ITEM: The Jehovah’s Witnesses have developed a new strategy – they’ve started sending good looking young women round to knock on doors. It seems terribly ungrateful (but also agreeably debauched) to have impure thoughts about people who are only interested in saving my soul.
ITEM: Yesterday I turned the house upside down in search of something that had gone missing. I didn’t find it, but I did discover £3.50 in loose change, an unopened and now out of date box of condoms, enough receipts to wallpaper the spare room, four photographs of The Imaginary Girlfriend taken when she was as good looking in reality as she now is only in my imagination, yet another front door key (I now have four – why do I need four front door keys?), my blood donor book and badge, a letter that was dated 2005 and I thought I’d replied to (wondered why I’d never heard from the guy since, and guess now I know), any number of extremely rude birthday cards, and a partridge in a pear tree. Okay, I just bunged the last one in, but however you cut it, everything suggests that I am a man who likes his clutter. Oh yeah, and there was a stone with a strange pattern on it that I picked up on a beach and brought home with me for reasons that I now can’t bring to mind.
What’s the strangest thing any of you guys have found while looking for something else?
ITEM: Subject line of a recent spam email – ‘Penis Growth Sample’. They’re going to send me a foreskin clipping?
Ladies, purely as a matter of interest, do any of you ever get spam for bigger boobies?
ITEM: So far today two people have turned up at this blog after using the search engine term ‘peter tennant dog walker’. I’m flummoxed. Is it some neologism for a peculiar form of sexual activity?
ITEM: Let’s get serious for a moment. Over on his blog the redoubtable Stephen Theaker is writing about soliciting votes for awards and so is the equally redoubtable Juliet McKenna on her blog, though somewhat more comprehensively.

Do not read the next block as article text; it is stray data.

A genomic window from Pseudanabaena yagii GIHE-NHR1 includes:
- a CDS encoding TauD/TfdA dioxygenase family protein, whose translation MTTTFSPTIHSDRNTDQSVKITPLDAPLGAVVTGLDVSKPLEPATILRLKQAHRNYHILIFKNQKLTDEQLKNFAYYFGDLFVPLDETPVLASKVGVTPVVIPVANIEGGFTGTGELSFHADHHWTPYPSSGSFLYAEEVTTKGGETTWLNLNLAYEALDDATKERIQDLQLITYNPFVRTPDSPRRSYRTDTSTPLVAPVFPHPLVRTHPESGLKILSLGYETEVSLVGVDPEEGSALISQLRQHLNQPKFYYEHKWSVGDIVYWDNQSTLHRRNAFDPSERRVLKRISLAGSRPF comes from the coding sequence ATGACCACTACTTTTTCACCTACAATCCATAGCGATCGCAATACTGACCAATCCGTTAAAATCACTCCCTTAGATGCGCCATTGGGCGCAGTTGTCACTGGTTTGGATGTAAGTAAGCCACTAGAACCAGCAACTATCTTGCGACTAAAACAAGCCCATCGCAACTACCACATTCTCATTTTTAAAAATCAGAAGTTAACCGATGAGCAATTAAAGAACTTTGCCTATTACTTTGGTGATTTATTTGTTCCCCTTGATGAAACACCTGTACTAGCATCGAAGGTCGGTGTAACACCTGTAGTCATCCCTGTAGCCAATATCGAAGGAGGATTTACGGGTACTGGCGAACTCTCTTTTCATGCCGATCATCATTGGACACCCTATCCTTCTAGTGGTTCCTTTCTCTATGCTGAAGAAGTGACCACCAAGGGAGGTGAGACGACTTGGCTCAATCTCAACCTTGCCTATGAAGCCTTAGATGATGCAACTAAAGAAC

The worst case of ‘ballot stuffing’ I ever saw was in connection with that never reliable indicator of achievement the Preditors & Editors Awards. For those who don’t know – you cast your vote and an email is sent asking you to verify. One gentleman was boasting on a message board that he had voted for himself multiple times using the names of everyone in his e-address book, and sent a mass mailing out telling them to just click ‘Yes’ when they got asked to verify.
I thought he was a complete and utter arsehole. He didn’t win either.
ITEM: Mr Theaker is also writing about reviewing under a pseudonym, and as happens so often I find myself in total agreement with him. It’s not up to reviewers to arrogantly declare that conflict of interest isn’t a problem, and then use a pseudonym to avoid criticism from those who feel otherwise. Taking that argument to its logical conclusion we might as well allow authors to write the reviews of their own work, perhaps with reviews from friends and family to crank up the numbers, though of course everyone would need to use pseudonyms to prevent these outrageous accusations of personal bias.
Oh, wait a minute, Amazon and Goodreads have already got it covered.
Full disclosure – back in the early days of Zine/Zene I did review one of my own stories and considered it arguably the best in the magazine under discussion, but I didn’t use a pseudonym and conceded that ‘my judgement might be out to lunch’, or words to that effect.
Readers must be free to make up their own minds if a pinch of salt is required when considering a review, and the person who wrote the review shouldn’t remove the condiments from the table.